Well there is definitely some secret sauce in the InnerWireless RFID system, just not the secret
sauce that I expected in my earlier post. InnerWireless has expanded
their offerings beyond RF infrastructure to
include an RFID solution that is completely separate from their
distributed antenna system. In a follow up to my previous post, I talked with
Alastair Westgarth, Senior VP Product Service Line Management, at
InnerWireless. He told me that InnerWireless is providing a turn key
RFID solution. Although there's synergy between the two offerings,
InnerWireless can provide clients with either or both solutions.

According to Alastair, health care is InnerWireless' most important
vertical market. Unlike most commercial markets that depend on “best
effort” wireless coverage, health care is a more demanding market where
coverage and reliability can be life-critical. InnerWireless has been
looking at RFID market requirements for some time with particular
emphasis on health care. The key requirements they identified
were:

  • High confidence in location of tag 99.9% of time
  • Easy to install low cost infrastructure
  • Low entry cost

Unlike many industrial RFID applications, health care users need to
know precisely where tags are at all times. Due to the physical
structure of many hospitals and high costs of getting into ceilings, RFID
deployments can be expensive if receivers must be connected to power
and a local area network (LAN). Current Wi-Fi tag costs can also add
considerably to system cost. Given the competition for
capital budgets, most hospitals start with RFID pilot projects. Hospitals
must be able to deploy pilot-size RFID projects and realize a short
term ROI. Optimal RFID solutions will have a low entry cost.

The InnerWireless RFID solution is made up of 4 components: RFID tags,
beacons, an indoor positioning engine, and the master radio. As noted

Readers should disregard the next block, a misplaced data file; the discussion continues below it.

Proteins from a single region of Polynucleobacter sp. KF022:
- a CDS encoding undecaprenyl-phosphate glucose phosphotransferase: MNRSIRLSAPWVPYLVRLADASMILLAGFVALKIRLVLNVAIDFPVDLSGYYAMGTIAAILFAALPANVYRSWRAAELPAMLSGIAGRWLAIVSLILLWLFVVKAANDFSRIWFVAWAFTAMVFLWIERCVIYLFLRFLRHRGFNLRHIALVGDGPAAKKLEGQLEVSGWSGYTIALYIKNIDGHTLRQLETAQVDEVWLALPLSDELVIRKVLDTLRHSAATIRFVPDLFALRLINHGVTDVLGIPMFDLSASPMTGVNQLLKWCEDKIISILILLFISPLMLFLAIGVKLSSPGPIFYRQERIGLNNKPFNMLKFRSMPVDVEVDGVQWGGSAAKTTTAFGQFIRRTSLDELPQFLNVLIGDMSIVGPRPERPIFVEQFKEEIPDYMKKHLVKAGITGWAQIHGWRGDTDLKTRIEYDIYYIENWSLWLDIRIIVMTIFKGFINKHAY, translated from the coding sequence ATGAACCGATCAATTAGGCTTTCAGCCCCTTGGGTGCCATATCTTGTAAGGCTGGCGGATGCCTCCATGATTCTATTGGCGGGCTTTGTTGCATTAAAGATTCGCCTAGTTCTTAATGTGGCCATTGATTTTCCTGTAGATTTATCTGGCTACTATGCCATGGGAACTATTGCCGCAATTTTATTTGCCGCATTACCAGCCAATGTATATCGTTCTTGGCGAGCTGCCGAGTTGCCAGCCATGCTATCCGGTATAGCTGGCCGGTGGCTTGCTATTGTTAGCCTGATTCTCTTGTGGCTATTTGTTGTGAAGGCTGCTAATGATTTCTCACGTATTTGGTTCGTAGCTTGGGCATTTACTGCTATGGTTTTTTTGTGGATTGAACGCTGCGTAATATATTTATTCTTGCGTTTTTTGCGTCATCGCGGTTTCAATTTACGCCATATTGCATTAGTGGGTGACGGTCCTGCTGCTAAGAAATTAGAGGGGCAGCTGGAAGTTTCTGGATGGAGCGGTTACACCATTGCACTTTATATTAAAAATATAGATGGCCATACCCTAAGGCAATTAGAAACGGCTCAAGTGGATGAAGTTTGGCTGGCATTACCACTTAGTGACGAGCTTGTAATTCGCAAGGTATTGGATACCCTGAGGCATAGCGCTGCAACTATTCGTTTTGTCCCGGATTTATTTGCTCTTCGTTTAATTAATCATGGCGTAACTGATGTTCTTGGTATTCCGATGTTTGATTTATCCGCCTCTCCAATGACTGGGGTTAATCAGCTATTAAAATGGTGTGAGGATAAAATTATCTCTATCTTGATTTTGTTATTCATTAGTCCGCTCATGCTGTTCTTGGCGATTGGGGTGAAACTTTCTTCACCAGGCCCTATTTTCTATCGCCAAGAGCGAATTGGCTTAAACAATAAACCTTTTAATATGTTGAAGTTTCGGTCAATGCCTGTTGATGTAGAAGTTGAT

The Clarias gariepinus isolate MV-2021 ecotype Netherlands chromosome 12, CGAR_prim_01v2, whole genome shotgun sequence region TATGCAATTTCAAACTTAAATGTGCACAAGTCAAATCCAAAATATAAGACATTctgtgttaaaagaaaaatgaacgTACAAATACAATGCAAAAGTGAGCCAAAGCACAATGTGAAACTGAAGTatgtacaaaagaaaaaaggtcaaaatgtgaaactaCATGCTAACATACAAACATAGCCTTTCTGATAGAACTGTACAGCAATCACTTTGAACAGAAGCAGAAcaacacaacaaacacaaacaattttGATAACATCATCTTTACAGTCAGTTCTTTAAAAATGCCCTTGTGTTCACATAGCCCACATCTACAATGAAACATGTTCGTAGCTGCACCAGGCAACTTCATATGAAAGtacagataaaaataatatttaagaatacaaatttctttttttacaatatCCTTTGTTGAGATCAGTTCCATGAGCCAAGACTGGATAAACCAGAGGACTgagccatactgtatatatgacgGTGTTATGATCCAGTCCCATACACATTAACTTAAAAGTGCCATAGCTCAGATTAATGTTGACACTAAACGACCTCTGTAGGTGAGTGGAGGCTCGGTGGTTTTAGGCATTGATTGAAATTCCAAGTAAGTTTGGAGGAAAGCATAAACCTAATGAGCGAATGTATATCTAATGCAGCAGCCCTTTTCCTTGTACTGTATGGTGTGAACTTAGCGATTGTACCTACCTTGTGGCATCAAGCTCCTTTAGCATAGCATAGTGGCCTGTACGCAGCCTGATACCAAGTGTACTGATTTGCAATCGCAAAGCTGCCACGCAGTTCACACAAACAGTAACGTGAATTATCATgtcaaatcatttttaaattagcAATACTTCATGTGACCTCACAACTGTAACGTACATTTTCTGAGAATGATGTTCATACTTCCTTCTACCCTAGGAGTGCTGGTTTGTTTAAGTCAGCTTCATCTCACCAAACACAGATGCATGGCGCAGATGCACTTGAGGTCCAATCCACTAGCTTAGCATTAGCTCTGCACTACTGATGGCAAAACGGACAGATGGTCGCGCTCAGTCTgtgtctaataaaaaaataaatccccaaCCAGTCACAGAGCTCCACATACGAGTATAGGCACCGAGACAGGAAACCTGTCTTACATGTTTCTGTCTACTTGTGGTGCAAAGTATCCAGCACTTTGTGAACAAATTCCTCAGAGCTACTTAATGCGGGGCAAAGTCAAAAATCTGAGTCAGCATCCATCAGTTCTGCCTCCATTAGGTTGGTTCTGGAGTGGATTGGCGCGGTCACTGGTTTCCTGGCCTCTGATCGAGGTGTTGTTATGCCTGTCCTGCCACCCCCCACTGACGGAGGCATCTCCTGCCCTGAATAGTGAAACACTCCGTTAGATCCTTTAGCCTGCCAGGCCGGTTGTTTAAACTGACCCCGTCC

in the press release
the system is based on the IEEE 802.15.4 standard, operating at 2.4Ghz.
The 802.15.4 (“15-4” to the cognoscenti) standard was chosen because of
its miserly power consumption, built in intelligence and – due to broad
adoption – low cost. Both tags and beacons are battery powered with an
estimated batter life of around 7 years. The beacons, about the size of
a
residential smoke detector, are placed on ceilings with Velcro or
mounting plates. All communications with beacons is wireless, so there
is no need to connect them to the network. The indoor positioning
engine runs on a closet server that is naturally connected to the
network for
systems integration and access by software clients. One indoor
positioning engine serves the needs of an entire campus or building.
There are redundant master radios (2 per floor) that
communicate with both tags and beacons.

The following is a basic use case for the RFID system. Tags are
configured to report their position at a specific interval. At the
preconfigured interval, the tag “wakes up” and communicates with any
beacons that are in range. The tag then transmits the data from nearby
beacons to the indoor positioning engine via the master radio. The
indoor positioning engine then returns a location for the tag, which is
available via a client or the XML/SOAP interface. The master radio can
also communicate directly with beacons to receive low-battery alerts and
to update beacon software. This interaction between tags, beacons and
the master radio represent a unique approach to determining position.
While the system does not utilize the InnerWireless distributed antenna
(which I certainly expected) the overall solution is consistent from a
value proposition perspective. Actually, by not using
the distributed antenna, the entry cost for the RFID system is reduced
considerably. Pricing for the system was not yet available, but initial
pilot deployments should run mid to low five figures depending on the
hospital's specific requirements.

Of course hospitals are interested in a lot more than simple asset
tracking, so integration with specialized vertical market software for
bed management, patient racking, and infant tracking is necessary. To
accommodate this integration, InnerWireless is using an XML/SOAP interface. Also
known as “web services”, this software technology is getting a lot of
attention lately (here and here). They're also working on an HL7 interface.

The InnerWireless distributed antenna system offers a unique enterprise
solution to the proliferation of wireless services throughout a health
care facility. The considerable cost to implement (or replace) multiple
WLANs, telemetry, and other radios can be a barrier to some sales
resulting in long sales cycles. This new RFID solution delivers the
same “never go in the ceiling” benefit, along with the ability to
deploy in multiple lower cost phases. This should help smooth revenue
by providing a higher volume of smaller sales.